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Mickey Callaway’s bullpen strategy has taken a radical shift since original outline

The Mets’ bullpen theory has reverted to the baseball stone age.

MLB: Winter Meetings Daniel Clark-USA TODAY Sports

When the Mets hired Mickey Callaway in late 2017, he displayed several progressive, forward thinking bullpen usage ideologies that he took with him from the Cleveland Indians, who famously used their best reliever, Andrew Miller, all over the place in the 2016 playoffs. Miller’s usage ranged from the fifth inning to the ninth inning, and he was inserted into the game depending on the leverage of the moment, where a team’s win probability could dramatically swing in one direction or another based on the score, runners on base, and the skill level of the batter at the plate.

At the Winter Meetings in December 2017, Callaway outlined a plan to essentially remove the word “closer” from the Mets’ bullpen vocabulary and instead use his best reliever in the most critical moments of the game, regardless of what inning it was. Take a look at some of these Callaway quotes from the 2017 Winter Meetings:

“When you use [relievers] in that high leverage situation, that is the save. The save that night is the highest leverage situation.”

“We are not going to have (Familia) locked into [the ninth inning]. We have to make sure we get to a save situation, and if we can’t there doesn’t do any good to have this guy be named the closer, so we are going to pitch guys when it makes sense and do everything we can to win the game that night.”

Callaway’s vision for a more bullpen-by-committee approach has never really been fully implemented in games the way he originally outlined, spanning two seasons, both under different general managers. In 2018, then-closer Jeurys Familia was still entering late in games with the intent of finishing them. And the deviation from his original strategy has become even more stark this season. Compare his Winter Meetings 2017 quotes to the Mets’ bullpen usage of 2019, where the team has been locked into outdated and inflexible bullpen strategies. Edwin Diaz, a reliever so dominant that the Mets traded 2018 sixth overall pick Jarred Kelenic as part of a package to acquire him, has pitched before the ninth inning just twice in 31 appearances this season as the Mets refuse to budge him from the traditional closer’s role reserved for the end of the game.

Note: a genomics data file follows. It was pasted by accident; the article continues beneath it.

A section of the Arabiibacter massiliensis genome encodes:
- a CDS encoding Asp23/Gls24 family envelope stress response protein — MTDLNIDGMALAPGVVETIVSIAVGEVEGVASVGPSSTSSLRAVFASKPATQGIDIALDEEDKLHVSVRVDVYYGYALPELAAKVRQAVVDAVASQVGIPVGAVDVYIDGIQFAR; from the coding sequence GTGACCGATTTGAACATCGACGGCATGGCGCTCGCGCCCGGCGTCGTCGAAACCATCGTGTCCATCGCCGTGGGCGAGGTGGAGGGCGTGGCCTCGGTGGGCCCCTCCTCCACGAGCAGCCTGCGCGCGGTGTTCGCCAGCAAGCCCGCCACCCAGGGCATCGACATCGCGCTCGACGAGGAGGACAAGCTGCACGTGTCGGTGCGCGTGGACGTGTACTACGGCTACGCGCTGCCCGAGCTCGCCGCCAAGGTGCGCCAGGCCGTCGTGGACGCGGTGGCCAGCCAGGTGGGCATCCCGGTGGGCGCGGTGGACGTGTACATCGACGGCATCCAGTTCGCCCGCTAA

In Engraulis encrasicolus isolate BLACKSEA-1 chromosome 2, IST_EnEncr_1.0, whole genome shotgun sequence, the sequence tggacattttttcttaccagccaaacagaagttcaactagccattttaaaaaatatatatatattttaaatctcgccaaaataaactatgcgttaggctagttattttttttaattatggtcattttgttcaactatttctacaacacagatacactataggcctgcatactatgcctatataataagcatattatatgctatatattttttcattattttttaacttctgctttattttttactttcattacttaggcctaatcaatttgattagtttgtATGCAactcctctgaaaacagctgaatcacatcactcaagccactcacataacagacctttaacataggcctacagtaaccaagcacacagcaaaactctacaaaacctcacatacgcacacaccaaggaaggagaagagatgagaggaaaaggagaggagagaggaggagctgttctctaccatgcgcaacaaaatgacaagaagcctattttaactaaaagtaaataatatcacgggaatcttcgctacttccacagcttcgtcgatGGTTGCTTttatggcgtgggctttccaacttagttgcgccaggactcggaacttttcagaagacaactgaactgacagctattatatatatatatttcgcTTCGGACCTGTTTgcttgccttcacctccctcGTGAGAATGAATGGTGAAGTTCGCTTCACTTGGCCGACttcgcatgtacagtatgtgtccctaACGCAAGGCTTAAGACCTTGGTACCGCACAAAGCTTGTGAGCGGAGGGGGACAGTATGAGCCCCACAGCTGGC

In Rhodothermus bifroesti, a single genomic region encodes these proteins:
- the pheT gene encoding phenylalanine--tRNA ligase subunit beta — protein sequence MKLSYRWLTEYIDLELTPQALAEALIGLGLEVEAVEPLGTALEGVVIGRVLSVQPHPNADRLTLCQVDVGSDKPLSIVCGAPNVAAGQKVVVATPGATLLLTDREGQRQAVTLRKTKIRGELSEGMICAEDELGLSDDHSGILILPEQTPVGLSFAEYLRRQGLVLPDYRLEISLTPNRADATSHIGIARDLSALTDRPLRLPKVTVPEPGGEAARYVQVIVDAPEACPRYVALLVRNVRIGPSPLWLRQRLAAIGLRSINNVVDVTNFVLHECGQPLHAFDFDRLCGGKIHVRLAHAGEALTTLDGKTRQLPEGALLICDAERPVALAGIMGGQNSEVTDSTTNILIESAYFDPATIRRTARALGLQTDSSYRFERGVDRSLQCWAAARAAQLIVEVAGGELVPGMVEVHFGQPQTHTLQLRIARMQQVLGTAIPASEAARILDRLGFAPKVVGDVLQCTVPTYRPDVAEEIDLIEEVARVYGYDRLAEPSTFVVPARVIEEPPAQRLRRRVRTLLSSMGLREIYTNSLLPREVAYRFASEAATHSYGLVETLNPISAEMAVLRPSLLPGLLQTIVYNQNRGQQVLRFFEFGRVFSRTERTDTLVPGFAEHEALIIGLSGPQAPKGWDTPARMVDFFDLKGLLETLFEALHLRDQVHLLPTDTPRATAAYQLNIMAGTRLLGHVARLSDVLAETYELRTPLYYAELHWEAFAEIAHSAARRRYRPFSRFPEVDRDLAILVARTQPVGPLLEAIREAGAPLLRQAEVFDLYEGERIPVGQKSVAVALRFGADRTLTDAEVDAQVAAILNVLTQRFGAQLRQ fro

From’s Anthony DiComo in April: “Mickey Callaway spelled it out clear as day in his postgame tonight: The Mets are going to practice static bullpen management this season. Familia is the eighth inning guy. Diaz is the ninth inning guy. Diaz won’t ever pitch more than three outs, or in a tie game on the road.”

The Mets’ refusal to use their best reliever in the most critical moments of the game most notably came back to bite them this past weekend against the Cubs, when the lead was surrendered during a Javier Baez at-bat in the eighth inning that leverage index pegged as the highest leveraged moment of the game, a moment that a fresh Edwin Diaz could have been brought into to relieve a fading Seth Lugo, who entered the Baez at-bat 39 pitches deep into his appearance. Something similar happened in the eighth inning of an April 15 game against the Phillies where Jeurys Familia clearly did not have command of his pitches yet was left in to surrender the lead because he was the designated and pre-ordained eighth inning man. This type of inflexible and outdated bullpen strategy is exactly what Callaway was attempting to get rid of when he was hired.

The backwards shift in ideology back towards the baseball stone age raises eyebrows, and a skeptical observer could theorize that the bullpen philosophy is an organizational one that is coming from above the manager. Mike Puma of the NY Post recently reported that the distrust between who he deemed a team of ownership/front office and the players/coaching staff is at a high point and added, “(Callaway) is getting coached in every direction, how to deal with the media, who should be in his lineup, when to use relievers…he is not his own man”.

Which should result in the question: how much of Callaway’s bullpen usage during his tenure as Mets manager is his own doing, and how much should be blamed on an organizational philosophy or mandate required of him, perhaps mandated by ownership? And if Callaway is being blamed for poor and outdated strategies implemented not by him but rather by ownership, how does that change how his managerial tenure should be viewed?